Holy Roman Empire


May 19, 2022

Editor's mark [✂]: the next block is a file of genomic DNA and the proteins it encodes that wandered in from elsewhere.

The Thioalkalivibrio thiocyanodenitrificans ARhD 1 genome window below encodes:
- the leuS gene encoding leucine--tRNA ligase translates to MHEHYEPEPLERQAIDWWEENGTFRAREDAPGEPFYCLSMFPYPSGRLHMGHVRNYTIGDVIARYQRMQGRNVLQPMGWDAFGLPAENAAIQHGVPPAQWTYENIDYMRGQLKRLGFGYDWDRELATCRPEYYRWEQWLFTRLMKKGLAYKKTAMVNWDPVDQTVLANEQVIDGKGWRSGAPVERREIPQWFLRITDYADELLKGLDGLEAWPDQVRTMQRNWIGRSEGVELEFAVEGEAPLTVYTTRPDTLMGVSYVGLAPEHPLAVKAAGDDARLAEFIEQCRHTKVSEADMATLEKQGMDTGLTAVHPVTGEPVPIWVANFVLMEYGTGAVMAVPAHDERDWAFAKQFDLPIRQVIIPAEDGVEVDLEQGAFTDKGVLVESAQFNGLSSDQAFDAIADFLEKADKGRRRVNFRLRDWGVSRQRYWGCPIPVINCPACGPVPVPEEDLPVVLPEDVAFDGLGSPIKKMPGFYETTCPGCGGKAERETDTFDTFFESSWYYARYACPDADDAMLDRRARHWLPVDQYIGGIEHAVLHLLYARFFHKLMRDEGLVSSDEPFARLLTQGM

The Holy Roman Empire or literally the Holy Roman Empire (Latin: Sacrum Romanum Imperium Nationis Germanicae) was a farm (state) in Western and Central Europe from 962 to 1806. Initially it consisted of three kingdoms: East Frankish (Germany), Italy and Burgundy, later gradually became a conglomeration of state entities with varying degrees of sovereignty to the emperor. During the period of greatest expansion, the empire included the territories of the following modern states: Germany, Austria, Liechtenstein, Switzerland, Luxembourg, the Netherlands, Belgium, Monaco, San Marino, the Vatican, the Czech Republic, Slovenia, northern and central Italy, part of western Poland and western Poland. France. The empire, recognized as a direct continuation of the ancient Roman Empire and the Frankish Empire of Charlemagne, was founded by King Otto I of East Frankish, the second ruler of the Saxon dynasty. The processes of formation of a unified system of government and economic structure in the empire throughout its history have not been completed, and it remained a decentralized entity with a complex feudal hierarchical structure, uniting several hundred territorial and state entities. At the head of the empire was the emperor. The imperial title was not inherited, but was granted following the election of the Electoral College. The power of the emperor was never absolute and was limited to the aristocracy of Germany, and from the end of the XV century - the Reichstag, which represented the interests of the main classes of society. The founding date of the empire is considered to be 962 - the year of the coronation of Otto I in Rome. In the early period of its existence, the empire had the character of a feudal-theocratic state, and the emperors claimed the highest power in Western Christendom. The strengthening of the papal throne and the centuries-long struggle for possession of Italy while increasing the power of territorial princes in Germany significantly weakened the central government in the empire. During the late Middle Ages, disintegration tendencies prevailed, threatening to turn the Holy Roman Empire into a conglomeration of semi-independent entities. However, the "imperial reform" carried out in the late XV - early XVI centuries allowed to strengthen the unity of the state «